Arts

New Addison Exhibit Explores the Real and the Imagined

Clutching a glass in his hands and tilting his head slightly to the right, a man sits alone on the bed of a drably decorated room in William Eggleston’s 1978 photograph “Untitled (man on bed).” The man’s defeated expression, coupled with his simple surroundings, creates a somber mood which is maintained throughout the exhibit “Exterior Spaces, Interior Places.”

“Untitled (man on bed)” is one of many works of art currently on display in “Exterior Spaces, Interior Places,” a new fall exhibition at the Addison Gallery of American Art. Curated by Susan Faxon, Associate Director and Curator at the Addison, the exhibit features both renowned pieces and rarely-seen gems from the Addison’s permanent collection that show literal or conceptual representations of interior and exterior settings.

“The ‘Exterior Spaces, Interior Places’ exhibition explores ideas about exteriors and interiors in a variety of ways, from literal depictions of landscapes and cityscapes to contemplative reflections of quiet inside moments to a conceptual look at interior as within the mind of an artist,” said Jamie Kaplowitz, Education Associate and Museum Learning Specialist at the Addison.

According to Faxon, inspiration for the exhibit came from “Break on through the other side,” a recently acquired oil painting by Sam Messer that depicts an outdoor space on its left side and an indoor space on its right side.

“I began to pose the idea that maybe there was this way to organize the collection in terms of representational and the actual, an actual recording of what is seen versus the interior ruminations and interests of the artist, sort of the dichotomy of the real and the imagined. And from there, I began to think of taking the paintings that are such important paintings for us and dividing them into views of exterior locations, outside, landscapes and interior spaces,” said Faxon.

Occupying almost an entire wall in the exhibit, “Break on through the other side” depicts a man’s backside as he moves toward a shining white fence. On the left of the man is an outdoor space, occupied with a unique blend of objects, including a toilet with flowers growing out of it, a yellow armchair and a wall covered with ivy. This bright scene is in opposition with the painting’s right side, which depicts a chaotic interior space. The painting’s left side is full of vibrant blues, yellows and greens, while black, white and purple dominate the painting’s right side. The work is full of surprising details, including a real penny embedded in the paint.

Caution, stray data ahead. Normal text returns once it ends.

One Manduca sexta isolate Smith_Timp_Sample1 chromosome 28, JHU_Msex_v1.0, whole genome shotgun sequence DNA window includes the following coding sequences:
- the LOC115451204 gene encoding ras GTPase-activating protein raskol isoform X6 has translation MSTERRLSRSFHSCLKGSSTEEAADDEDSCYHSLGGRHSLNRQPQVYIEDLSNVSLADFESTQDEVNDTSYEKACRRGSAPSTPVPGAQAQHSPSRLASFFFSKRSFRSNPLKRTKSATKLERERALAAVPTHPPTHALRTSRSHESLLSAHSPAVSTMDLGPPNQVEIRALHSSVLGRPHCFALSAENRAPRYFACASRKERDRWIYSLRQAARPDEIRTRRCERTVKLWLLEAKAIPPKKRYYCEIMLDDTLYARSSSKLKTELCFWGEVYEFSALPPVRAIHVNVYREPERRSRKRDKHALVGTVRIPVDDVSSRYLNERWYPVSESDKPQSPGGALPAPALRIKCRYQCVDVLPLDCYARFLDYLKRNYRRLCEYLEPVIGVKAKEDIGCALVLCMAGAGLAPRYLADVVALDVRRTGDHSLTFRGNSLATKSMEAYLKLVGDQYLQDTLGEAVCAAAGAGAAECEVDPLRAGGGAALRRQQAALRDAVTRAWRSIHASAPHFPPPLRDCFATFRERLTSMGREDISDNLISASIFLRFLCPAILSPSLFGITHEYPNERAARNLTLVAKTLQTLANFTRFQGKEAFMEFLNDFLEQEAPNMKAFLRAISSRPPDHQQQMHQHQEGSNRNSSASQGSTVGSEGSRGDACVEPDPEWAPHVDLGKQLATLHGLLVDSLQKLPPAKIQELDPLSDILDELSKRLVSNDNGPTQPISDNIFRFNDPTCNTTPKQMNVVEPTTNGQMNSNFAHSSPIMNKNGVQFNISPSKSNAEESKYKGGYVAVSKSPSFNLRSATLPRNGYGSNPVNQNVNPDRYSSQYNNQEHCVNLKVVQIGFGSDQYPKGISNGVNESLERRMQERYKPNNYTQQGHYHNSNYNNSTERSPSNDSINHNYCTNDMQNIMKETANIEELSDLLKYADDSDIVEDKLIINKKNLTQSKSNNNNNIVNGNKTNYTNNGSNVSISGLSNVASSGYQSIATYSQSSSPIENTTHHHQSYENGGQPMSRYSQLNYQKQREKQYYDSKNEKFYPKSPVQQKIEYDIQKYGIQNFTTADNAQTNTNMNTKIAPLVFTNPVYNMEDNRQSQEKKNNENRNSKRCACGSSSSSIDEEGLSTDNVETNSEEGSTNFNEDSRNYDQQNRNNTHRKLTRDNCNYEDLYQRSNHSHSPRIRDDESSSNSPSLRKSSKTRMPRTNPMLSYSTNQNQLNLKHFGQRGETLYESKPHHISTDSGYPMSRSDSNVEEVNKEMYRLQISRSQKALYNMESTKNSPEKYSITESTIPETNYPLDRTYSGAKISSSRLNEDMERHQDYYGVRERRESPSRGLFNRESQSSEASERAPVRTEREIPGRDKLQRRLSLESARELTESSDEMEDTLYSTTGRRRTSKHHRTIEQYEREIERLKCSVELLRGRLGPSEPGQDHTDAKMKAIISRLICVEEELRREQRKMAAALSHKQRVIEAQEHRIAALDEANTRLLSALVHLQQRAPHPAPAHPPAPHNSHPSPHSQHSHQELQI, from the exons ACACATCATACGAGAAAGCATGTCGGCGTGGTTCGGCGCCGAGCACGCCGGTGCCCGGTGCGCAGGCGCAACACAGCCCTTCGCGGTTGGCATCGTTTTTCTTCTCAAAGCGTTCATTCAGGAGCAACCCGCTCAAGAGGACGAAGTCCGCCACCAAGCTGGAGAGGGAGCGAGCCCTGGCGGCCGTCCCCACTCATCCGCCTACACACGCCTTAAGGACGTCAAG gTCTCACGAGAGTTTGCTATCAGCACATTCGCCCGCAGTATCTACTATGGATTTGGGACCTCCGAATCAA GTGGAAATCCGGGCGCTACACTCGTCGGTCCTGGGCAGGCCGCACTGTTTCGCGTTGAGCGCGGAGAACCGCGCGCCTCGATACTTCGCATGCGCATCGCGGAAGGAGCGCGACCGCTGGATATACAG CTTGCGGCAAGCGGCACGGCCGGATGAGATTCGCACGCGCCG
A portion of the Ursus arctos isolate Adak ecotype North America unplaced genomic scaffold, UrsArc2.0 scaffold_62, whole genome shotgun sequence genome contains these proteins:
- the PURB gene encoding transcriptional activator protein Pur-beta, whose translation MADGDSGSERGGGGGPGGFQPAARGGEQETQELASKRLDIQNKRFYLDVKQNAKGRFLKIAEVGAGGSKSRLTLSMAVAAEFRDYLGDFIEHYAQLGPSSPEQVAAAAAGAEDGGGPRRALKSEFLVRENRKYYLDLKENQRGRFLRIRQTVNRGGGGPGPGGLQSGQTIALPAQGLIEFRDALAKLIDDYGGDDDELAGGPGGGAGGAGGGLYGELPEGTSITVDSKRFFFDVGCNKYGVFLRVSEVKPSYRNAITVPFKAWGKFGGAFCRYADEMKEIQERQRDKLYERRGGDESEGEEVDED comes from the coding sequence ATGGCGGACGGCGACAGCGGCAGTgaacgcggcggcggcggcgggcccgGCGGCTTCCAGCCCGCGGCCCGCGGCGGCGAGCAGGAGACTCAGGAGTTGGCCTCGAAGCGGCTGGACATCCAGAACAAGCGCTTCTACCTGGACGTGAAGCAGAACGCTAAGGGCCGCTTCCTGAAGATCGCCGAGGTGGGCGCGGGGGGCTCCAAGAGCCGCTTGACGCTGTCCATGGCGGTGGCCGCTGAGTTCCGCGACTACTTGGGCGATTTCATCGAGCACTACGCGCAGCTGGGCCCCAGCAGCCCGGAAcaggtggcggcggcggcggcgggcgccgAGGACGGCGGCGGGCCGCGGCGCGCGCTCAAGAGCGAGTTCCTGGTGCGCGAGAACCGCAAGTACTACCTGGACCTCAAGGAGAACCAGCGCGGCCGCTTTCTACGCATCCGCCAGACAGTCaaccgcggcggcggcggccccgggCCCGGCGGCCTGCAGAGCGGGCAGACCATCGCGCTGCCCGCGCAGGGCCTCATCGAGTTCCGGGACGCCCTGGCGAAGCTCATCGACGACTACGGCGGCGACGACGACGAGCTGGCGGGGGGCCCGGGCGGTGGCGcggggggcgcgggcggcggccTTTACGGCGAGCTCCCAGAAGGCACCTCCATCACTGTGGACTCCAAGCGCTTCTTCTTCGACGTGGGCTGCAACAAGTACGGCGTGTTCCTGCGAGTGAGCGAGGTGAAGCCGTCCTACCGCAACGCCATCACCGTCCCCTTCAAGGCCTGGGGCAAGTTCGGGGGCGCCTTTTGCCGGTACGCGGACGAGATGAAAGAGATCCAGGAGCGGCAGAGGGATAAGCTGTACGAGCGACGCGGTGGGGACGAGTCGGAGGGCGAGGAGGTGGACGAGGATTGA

“In this painting, the man is standing in his environment and on the right is black and white and on the left is full color and he’s got his back towards us and he’s moving towards these glowing gates. It’s really about the afterlife, the real life and the spiritual life,” said Faxon.

While “Break on through the other side” depicts an outdoor environment, “Elizabeth at the Piano,” an 1875 oil painting by Thomas Eakins, portrays an indoor scene. Despite a dark shadow enveloping the image, the large canvas presents a girl, clad in a black gown with a dainty red flower pinned in her hair, gracefully playing a tune on the piano.

“‘Elizabeth at the Piano’ is a portrait of someone that Thomas Eakins knew. But to me, it is also about the interior mind of the sitter and maybe even of the artist as music fills that canvas so that it’s a view of something that we can recognize, but it’s also a statement of something that is a bit more internalized,” said Faxon.

The exhibit also features four three-dimensional pieces, including “Fighting Satan,” a sculpture by Clayton George Bailey. The ceramic piece features a fiery red devil sitting on a throne of skulls and Bibles. The words “Demon GENERATOR” and “INSERT COIN GIVES PHYSIC IMMUNITY” are emblazoned below the seated devil.

“Fighting Satan” is a mixed-media piece incorporating sound. According to Faxon, if one either places a coin in or pushes the devil’s right hand, the sculpture releases a cackling sound while a light flashes on the top of the sculpture.

“We hope that visitors will see some of their favorite works in new ways, in context with works new to the collection or works being shown in the galleries for the first time. We’re excited about some of the connections that we’ll be able to make with classes, from ideas about the ways in which authors describe place to mathematical calculations to abstractions in poetry,” said Kaplowitz.

“Exterior Spaces, Interior Places” will be on view until January 4, 2015.